Invasive primates threaten Atlantic Forest natives

Jeremy Hance
mongabay.com
March 19, 2012



Scientists have called for the removal of eight invasive primates from Brazil's imperiled Atlantic Forest in a new study published in mongabay.com's open access journal Tropical Conservation Society (TCS). The researchers fear that the eight alien monkeys could hurt other species due to increased competition, predation, and possible disease.

"The problem of introduced primate species within the state of Rio de Janeiro requires attention, because the ecological costs of these outsiders may be the irretrievable loss of native species," the researchers write. "Although invasive species are a worldwide problem, in the state of Rio de Janeiro the problem is worse, as more non-native than native primate species were recorded within the state."

Scouring research literature, talking with local biologists, and even contacting local animal rescue stations, scientists found evidence for a total of eight alien monkeys in the area. Some like the black spider monkey (Ateles paniscus) and the black-and-gold howler monkey (Alouatta caraya) are not considered great risks, because scientists could not find any evidence that they had actually established populations, but were more liklely rogue individuals. However, invasive marmosets and squirrel monkeys could pose a significant threat. Golden headed lion tamarins (Leontopithecus chrysomelas), which were accidently introduced by an animal collector, could also be a problem as their population is now over a hundred. Finally, the breeding of non-native capuchins with local species has resulted in hybrid species.

"Hybridization is probably the worst effect of these introductions," the scientists note as it is insidiously undercutting endangered primates' survival.

But it's not just native primates that are at risk. Some of the introduced species are known to prey on the eggs and chicks of the restinga antwren (Formicivora littoralis), an Atlantic Forest bird that is listed as Critically Endangered by the IUCN Red List. Unknown impacts are likely as well.

The researchers recommend raising awareness on the dangers of keeping primates as pets and sterilization measures of alien species. Where, possible, however, the scientists say the best thing would be to remove the invasive primates altogether.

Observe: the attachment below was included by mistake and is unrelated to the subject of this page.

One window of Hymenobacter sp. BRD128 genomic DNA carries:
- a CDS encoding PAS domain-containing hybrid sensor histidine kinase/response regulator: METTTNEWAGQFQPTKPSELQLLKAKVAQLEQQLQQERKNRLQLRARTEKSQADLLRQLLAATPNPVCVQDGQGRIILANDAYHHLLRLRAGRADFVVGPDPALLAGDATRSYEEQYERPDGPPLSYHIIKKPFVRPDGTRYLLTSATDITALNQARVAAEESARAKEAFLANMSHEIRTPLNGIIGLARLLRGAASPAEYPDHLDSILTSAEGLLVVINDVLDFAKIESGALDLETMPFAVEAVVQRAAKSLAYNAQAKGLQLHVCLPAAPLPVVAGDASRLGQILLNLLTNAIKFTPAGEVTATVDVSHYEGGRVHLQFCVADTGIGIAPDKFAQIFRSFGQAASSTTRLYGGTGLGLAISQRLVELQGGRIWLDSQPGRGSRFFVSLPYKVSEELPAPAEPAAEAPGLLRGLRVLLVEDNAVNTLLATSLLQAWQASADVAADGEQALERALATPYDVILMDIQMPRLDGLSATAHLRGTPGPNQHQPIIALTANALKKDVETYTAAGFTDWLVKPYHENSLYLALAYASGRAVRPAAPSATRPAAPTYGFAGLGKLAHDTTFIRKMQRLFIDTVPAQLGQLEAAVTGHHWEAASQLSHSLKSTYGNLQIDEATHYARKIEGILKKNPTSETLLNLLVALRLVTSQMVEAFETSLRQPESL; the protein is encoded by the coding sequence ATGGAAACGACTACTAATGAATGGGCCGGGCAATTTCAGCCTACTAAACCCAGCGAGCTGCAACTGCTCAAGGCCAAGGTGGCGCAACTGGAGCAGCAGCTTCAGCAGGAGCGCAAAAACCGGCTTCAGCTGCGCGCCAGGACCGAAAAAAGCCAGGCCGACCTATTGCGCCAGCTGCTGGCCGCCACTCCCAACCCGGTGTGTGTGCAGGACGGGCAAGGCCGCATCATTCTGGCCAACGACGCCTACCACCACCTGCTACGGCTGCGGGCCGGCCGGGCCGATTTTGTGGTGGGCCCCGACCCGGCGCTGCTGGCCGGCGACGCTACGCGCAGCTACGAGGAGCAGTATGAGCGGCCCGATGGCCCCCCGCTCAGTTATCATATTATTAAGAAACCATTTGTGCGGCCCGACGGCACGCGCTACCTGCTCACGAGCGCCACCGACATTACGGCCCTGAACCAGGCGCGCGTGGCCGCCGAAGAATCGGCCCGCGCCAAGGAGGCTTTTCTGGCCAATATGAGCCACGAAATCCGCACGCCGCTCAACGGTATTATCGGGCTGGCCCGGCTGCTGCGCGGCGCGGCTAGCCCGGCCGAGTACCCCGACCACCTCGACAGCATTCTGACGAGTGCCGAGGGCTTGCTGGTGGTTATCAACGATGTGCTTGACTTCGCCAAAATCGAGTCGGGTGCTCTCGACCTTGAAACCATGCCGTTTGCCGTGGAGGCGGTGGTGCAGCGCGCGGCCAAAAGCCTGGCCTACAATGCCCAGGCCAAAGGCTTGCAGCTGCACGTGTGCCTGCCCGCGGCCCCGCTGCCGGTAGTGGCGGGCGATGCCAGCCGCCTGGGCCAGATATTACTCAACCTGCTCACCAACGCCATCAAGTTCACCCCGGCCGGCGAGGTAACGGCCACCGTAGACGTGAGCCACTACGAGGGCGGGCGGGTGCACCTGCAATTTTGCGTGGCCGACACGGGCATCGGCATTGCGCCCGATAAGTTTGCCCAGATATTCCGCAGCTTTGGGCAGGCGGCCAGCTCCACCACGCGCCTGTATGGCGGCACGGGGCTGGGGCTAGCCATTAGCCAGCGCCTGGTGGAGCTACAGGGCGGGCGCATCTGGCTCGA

"Though this recommendation will likely cause political and social concern, it is the most appropriate action considering the potential effects on the native primate species as well as on the whole biodiversity of the state," the scientists write.



CITATION: Oliveira, L. C. and Grelle, C.E.V.. 2012. Introduced primate species of an Atlantic Forest region in Brazil: present and future implications for the native fauna. Tropical Conservation Science Vol. 5(1):112-120.













Related articles

Eco-toilets help save hippos and birds in Kenya

(01/04/2012) It may appear unintuitive that special toilets could benefit hippos and other wetland species, but the Center for Rural Empowerment and the Environment (CREE) has proven the unique benefits of new toilets in the Dunga Wetlands on Lake Victoria's Kenyan side. By building ecologically-sanitary (eco-san) toilets, CREE has managed to alleviate some of the conflict that has cropped up between hippos and humans for space.


Giant snakes commonly attacked modern hunter-gatherers in Philippines

(12/13/2011) Humans have an ambivalent relationship with snakes. The legless reptiles are often feared and reviled, becoming stand-ins for the Devil and movie monster characters; yet many people have grown to love snakes, raising large, even dangerous, specimens as pets. Now, new research suggests that the ecological role between snakes and humans, as well as other primates, is more nuanced than expected. After spending decades living among the Agta Negritos people in the Philippines, anthropologist Thomas Headland has found that the hunter gatherer tribes were quite commonly attacked by reticulated pythons (Python reticulatus), while the people themselves had no qualms with hunting, killing, and consuming python.


Palm oil, pulp companies commit to zero-tolerance policy for orangutan killing

(12/06/2011) Two Indonesian plantation companies have signed an agreement to train workers not to kill or injure orangutans and other protected species. The agreement was brokered by the Indonesian government between Orangutan Foundation International (OFI), a non-profit with operations in Central Kalimantan, Indonesian Borneo, and two major plantation firms: PT Smart, one of Indonesia's largest palm oil producers, and PT Lontar Papyrus, which supplies wood-pulp to Asia Pulp & Paper (APP). Both companies are holdings of the Sinar Mas Group. Under the terms of the deal, OFI will assist the companies 'in delivering a best management practices training program on orangutans and endangered species for its employees, affiliates and pulpwood suppliers.'







CITATION:
Jeremy Hance
mongabay.com (March 19, 2012).

Invasive primates threaten Atlantic Forest natives.

http://news.mongabay.com/2012/0319-hance_tcs_invasiveprimates.html